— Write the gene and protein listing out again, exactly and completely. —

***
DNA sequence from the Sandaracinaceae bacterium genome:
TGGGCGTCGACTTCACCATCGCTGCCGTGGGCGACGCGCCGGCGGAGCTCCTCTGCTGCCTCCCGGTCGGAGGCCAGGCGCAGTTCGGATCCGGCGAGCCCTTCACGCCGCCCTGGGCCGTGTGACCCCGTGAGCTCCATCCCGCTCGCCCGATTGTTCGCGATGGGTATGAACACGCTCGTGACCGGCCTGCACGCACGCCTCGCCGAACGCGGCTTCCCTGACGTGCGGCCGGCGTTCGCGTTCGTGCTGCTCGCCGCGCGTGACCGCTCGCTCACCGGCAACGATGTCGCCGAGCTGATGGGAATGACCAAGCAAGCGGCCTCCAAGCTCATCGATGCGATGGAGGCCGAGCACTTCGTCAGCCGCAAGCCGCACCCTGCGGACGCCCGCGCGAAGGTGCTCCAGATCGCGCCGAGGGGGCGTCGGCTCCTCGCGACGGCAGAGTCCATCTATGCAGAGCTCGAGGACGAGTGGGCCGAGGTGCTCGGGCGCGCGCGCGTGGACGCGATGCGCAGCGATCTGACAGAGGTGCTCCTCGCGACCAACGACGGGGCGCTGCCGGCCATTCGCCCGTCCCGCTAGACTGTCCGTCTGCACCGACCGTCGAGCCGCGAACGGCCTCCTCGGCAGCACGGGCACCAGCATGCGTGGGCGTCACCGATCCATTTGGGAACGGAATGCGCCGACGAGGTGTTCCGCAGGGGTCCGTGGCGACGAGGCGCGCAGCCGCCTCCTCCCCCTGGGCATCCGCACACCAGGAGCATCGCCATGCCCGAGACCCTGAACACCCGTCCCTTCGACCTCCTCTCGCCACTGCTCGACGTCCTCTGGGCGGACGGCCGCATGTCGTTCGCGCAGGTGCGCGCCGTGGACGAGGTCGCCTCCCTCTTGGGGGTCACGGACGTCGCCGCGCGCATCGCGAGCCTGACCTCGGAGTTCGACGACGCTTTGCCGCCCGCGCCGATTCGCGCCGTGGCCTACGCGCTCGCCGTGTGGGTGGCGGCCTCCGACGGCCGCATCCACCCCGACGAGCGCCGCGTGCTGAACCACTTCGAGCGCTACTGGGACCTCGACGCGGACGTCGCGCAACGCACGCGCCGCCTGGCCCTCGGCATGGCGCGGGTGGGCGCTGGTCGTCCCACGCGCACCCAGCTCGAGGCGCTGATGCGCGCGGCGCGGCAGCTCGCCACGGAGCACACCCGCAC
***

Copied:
DNA sequence from the Sandaracinaceae bacterium genome:
TGGGCGTCGACTTCACCATCGCTGCCGTGGGCGACGCGCCGGCGGAGCTCCTCTGCTGCCTCCCGGTCGGAGGCCAGGCGCAGTTCGGATCCGGCGAGCCCTTCACGCCGCCCTGGGCCGTGTGACCCCGTGAGCTCCATCCCGCTCGCCCGATTGTTCGCGATGGGTATGAACACGCTCGTGACCGGCCTGCACGCACGCCTCGCCGAACGCGGCTTCCCTGACGTGCGGCCGGCGTTCGCGTTCGTGCTGCTCGCCGCGCGTGACCGCTCGCTCACCGGCAACGATGTCGCCGAGCTGATGGGAATGACCAAGCAAGCGGCCTCCAAGCTCATCGATGCGATGGAGGCCGAGCACTTCGTCAGCCGCAAGCCGCACCCTGCGGACGCCCGCGCGAAGGTGCTCCAGATCGCGCCGAGGGGGCGTCGGCTCCTCGCGACGGCAGAGTCCATCTATGCAGAGCTCGAGGACGAGTGGGCCGAGGTGCTCGGGCGCGCGCGCGTGGACGCGATGCGCAGCGATCTGACAGAGGTGCTCCTCGCGACCAACGACGGGGCGCTGCCGGCCATTCGCCCGTCCCGCTAGACTGTCCGTCTGCACCGACCGTCGAGCCGCGAACGGCCTCCTCGGCAGCACGGGCACCAGCATGCGTGGGCGTCACCGATCCATTTGGGAACGGAATGCGCCGACGAGGTGTTCCGCAGGGGTCCGTGGCGACGAGGCGCGCAGCCGCCTCCTCCCCCTGGGCATCCGCACACCAGGAGCATCGCCATGCCCGAGACCCTGAACACCCGTCCCTTCGACCTCCTCTCGCCACTGCTCGACGTCCTCTGGGCGGACGGCCGCATGTCGTTCGCGCAGGTGCGCGCCGTGGACGAGGTCGCCTCCCTCTTGGGGGTCACGGACGTCGCCGCGCGCATCGCGAGCCTGACCTCGGAGTTCGACGACGCTTTGCCGCCCGCGCCGATTCGCGCCGTGGCCTACGCGCTCGCCGTGTGGGTGGCGGCCTCCGACGGCCGCATCCACCCCGACGAGCGCCGCGTGCTGAACCACTTCGAGCGCTACTGGGACCTCGACGCGGACGTCGCGCAACGCACGCGCCGCCTGGCCCTCGGCATGGCGCGGGTGGGCGCTGGTCGTCCCACGCGCACCCAGCTCGAGGCGCTGATGCGCGCGGCGCGGCAGCTCGCCACGGAGCACACCCGCAC